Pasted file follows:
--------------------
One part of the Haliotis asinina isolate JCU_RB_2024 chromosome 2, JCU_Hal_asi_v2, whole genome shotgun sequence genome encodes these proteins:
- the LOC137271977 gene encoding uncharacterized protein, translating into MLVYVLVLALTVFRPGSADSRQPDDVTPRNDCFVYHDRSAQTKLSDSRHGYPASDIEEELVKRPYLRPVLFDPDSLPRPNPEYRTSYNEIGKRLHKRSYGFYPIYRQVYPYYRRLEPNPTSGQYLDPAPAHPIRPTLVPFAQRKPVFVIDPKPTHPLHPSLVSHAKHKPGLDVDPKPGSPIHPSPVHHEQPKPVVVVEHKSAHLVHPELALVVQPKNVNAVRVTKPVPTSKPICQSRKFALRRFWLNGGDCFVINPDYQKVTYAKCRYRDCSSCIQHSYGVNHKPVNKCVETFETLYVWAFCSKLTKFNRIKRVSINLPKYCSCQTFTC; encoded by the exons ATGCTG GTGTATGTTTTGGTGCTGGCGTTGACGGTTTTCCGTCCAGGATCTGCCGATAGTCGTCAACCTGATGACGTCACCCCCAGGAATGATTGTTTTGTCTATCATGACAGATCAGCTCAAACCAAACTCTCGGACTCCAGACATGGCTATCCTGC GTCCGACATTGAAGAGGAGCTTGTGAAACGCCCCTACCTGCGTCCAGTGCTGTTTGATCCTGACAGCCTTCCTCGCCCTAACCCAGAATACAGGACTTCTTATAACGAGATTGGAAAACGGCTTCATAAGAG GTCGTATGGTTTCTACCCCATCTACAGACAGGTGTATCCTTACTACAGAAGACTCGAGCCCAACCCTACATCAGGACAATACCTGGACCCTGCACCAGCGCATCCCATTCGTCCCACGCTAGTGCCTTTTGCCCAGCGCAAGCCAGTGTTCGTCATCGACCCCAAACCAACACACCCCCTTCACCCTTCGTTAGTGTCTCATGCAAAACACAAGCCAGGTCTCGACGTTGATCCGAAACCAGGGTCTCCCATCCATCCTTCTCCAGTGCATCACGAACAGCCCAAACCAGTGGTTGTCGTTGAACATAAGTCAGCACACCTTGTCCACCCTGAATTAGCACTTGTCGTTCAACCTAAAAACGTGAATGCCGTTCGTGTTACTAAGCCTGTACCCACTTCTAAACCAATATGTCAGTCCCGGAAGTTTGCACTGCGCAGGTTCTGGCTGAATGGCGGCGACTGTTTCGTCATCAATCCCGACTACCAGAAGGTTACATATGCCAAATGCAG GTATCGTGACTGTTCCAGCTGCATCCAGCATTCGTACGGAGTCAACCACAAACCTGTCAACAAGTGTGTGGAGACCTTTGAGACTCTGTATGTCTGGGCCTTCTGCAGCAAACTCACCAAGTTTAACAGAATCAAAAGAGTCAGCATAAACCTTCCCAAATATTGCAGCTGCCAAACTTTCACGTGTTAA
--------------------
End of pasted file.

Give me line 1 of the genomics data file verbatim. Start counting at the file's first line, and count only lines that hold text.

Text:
One part of the Haliotis asinina isolate JCU_RB_2024 chromosome 2, JCU_Hal_asi_v2, whole genome shotgun sequence genome encodes these proteins: